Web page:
The Florida Education Association (FEA) vented its “frustration” Wednesday after the Florida Supreme Court declined to take up a suit challenging the constitutionality of what’s been called “the nation’s largest private school choice program.”
The court decided not to hear a challenge to the Tax Credit Scholarship Program, created in 2001, though – as one former judge noted – its order “doesn’t say (it) lacks jurisdiction.” (Main story here.)
That had Joanne McCall, the statewide teachers’ union’s president and the lead plaintiff in the case, asking, Who can pursue a case? A trial court and the 1st District Court of Appeal had previously ruled the matter could not go forward.
“This ruling, and the decisions by the lower court, doesn’t answer that question,” she said in a statement. “We still believe that the tax credit vouchers are unconstitutional, but we haven’t had the opportunity to argue our case in court.”
Though the Supreme Court put an end to this case, first filed in 2014, the challenge now for voucher opponents is to find one or more plaintiffs who do have the legal standing to successfully press a complaint.
At issue was money going toward religious schools, and whether “taxpayers,” like McCall, could challenge “indirect state subsidies” paying for parochial school tuitions.
The program works by companies ponying up money for private-school scholarships for disadvantaged students, then they get tax credits equal to their donations.
“We’re baffled that the courts would deny taxpayers the right to question state expenditures,” McCall added. “This decision has ramifications beyond this challenge to a voucher program.”
It “relies on private, voluntary donations—not public dollars,” the state’s brief on the jurisdictional question said. “And the program provides tax credits to donors—not schools or students.”
But the FEA and others have argued it’s led to a “parallel system of education that is separate and unequal.”
Its defenders, including prominent Republicans such as Gov. Rick Scott and free market advocates, say the program gives a leg up to kids who otherwise would have to attend failing public schools.
“At bottom, petitioners’ assertion of taxpayer standing is predicated on the assumption that this case involves the unlawful ‘use of public funds,’ ” the state’s brief said. “As the trial court and the (appellate court) correctly concluded, that position is flatly at odds with the how the Scholarship Program actually operates, and misconstrues the plain language of Florida’s Constitution.”
In other words, “the Legislature’s carefully crafted policy choice does not suffice to establish a concrete, particularized injury” to those that sued, including the FEA, the League of Women Voters and the NAACP’s Florida State Conference.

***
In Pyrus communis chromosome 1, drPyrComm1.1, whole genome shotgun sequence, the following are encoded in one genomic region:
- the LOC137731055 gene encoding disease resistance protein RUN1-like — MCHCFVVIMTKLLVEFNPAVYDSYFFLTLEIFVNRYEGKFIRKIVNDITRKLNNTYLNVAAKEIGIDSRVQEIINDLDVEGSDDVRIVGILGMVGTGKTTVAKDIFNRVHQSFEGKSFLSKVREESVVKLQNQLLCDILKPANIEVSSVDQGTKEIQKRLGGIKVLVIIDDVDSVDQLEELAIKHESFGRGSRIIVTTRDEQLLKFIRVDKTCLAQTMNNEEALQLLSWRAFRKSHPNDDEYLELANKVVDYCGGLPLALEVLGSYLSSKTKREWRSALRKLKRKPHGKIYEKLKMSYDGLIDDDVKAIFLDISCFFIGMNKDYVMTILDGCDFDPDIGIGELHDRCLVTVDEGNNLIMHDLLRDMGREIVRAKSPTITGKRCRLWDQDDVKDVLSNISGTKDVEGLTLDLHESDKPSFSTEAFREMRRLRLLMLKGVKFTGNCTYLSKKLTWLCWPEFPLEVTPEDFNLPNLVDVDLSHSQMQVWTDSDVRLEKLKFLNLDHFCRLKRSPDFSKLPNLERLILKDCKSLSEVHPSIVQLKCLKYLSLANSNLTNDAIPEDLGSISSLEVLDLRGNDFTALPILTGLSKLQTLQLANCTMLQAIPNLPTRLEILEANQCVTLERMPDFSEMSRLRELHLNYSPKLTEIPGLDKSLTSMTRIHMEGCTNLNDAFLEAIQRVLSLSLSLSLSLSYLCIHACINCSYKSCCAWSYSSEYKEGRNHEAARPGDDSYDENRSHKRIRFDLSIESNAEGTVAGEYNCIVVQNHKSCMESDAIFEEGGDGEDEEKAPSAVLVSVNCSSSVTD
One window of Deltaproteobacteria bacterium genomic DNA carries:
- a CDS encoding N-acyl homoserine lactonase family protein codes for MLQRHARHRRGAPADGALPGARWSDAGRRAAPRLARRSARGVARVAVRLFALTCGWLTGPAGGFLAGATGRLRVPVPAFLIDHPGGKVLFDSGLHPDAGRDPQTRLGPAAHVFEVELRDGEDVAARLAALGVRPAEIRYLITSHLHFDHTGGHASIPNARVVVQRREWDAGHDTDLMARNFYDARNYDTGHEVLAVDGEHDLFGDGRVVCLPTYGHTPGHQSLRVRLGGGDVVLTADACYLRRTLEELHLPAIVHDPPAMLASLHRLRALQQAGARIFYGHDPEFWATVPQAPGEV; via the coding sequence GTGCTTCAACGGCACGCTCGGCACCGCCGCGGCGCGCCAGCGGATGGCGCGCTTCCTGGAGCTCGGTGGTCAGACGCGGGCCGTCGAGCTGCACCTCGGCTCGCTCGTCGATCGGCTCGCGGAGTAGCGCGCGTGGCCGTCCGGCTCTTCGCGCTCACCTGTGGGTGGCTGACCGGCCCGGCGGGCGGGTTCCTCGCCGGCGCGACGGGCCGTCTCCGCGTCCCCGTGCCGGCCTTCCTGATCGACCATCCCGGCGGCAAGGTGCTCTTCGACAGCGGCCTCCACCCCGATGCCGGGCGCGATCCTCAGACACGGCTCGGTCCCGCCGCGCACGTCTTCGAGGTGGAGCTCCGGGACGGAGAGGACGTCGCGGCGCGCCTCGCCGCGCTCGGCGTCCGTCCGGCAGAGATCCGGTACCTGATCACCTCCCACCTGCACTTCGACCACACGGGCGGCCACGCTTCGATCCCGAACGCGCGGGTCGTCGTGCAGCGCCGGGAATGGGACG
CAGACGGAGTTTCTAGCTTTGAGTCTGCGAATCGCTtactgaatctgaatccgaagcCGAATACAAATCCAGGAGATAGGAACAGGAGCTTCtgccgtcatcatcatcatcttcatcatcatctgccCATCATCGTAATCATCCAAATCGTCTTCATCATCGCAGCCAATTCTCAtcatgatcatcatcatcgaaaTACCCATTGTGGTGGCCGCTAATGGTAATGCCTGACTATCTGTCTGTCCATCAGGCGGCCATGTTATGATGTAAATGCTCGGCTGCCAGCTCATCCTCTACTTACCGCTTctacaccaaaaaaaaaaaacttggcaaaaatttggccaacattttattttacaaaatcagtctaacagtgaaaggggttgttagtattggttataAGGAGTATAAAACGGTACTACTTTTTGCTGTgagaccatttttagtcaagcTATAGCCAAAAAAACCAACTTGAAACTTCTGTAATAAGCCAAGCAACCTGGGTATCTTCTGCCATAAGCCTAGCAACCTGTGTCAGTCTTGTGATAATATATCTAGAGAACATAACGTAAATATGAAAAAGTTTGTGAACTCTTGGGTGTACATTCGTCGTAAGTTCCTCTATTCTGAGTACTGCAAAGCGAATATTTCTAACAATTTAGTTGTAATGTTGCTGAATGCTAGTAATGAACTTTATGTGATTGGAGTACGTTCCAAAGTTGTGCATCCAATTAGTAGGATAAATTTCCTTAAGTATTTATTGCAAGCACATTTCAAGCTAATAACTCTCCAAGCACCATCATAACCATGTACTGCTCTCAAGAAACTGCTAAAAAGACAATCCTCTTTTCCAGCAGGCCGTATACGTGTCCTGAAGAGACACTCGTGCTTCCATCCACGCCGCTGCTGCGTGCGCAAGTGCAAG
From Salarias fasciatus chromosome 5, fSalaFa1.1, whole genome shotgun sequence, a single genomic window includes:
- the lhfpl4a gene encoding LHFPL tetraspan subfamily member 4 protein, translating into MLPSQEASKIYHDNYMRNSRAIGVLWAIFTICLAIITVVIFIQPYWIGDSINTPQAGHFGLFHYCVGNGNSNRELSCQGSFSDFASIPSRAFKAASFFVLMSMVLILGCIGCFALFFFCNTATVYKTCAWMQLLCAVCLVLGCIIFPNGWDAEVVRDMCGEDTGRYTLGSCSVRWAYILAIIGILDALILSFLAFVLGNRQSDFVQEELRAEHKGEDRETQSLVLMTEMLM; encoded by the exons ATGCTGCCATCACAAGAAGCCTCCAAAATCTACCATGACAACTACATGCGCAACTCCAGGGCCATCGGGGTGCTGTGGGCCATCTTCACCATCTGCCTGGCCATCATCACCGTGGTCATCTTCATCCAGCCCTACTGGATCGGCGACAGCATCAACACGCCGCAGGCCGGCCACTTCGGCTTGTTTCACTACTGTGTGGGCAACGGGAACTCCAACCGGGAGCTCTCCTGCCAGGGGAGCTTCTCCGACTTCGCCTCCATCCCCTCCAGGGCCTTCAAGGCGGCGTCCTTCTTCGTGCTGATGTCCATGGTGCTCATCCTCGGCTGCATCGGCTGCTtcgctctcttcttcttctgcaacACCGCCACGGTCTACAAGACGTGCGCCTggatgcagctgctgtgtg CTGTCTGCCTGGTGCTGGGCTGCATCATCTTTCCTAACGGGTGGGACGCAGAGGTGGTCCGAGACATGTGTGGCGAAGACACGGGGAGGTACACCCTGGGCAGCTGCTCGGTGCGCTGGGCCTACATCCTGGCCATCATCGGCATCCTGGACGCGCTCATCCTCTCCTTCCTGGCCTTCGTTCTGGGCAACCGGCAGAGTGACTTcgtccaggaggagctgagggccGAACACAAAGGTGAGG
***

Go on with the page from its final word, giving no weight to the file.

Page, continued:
On the other hand, the FEA’s brief said the vouchers scheme “diverts funds from the public (treasury) to subsidize the costs for certain Florida children to attend private schools, the overwhelming majority of which are sectarian.”
“(N)othing in the law prohibits these schools from engaging in religious discrimination or mandating that their students participate in religious instruction and religious exercise,” according to the brief.
It said the high court should “accept jurisdiction … because the decision not only undermines the law of taxpayer standing, but it effectively holds the Scholarship Program – and any other government program similarly funded by a targeted tax credit rather than direct appropriations – to be immune from challenge.”
Simone Marstiller, a retired judge of the 1st District and now a lawyer in private practice, said appellate Judge Lori S. Rowe‘s decision “beautifully lays out exactly why” the high court turned the case down.
“Bottom line: The union and others simply cannot show any ‘injury’ from the Legislature’s use of tax credits to fund the scholarship program,” said Marstiller, who also held many positions under Gov. Jeb Bush, including secretary of the Department of Business and Professional Regulation.
“This is not a situation in which tax revenues are being diverted away from the public school system in favor of private schools, including religious schools,” she said. “So, not only is there no exercise of the Legislature’s spending power at issue, no constitutional provisions are implicated.”
The FEA did not immediately say what further legal plans it had regarding the vouchers program.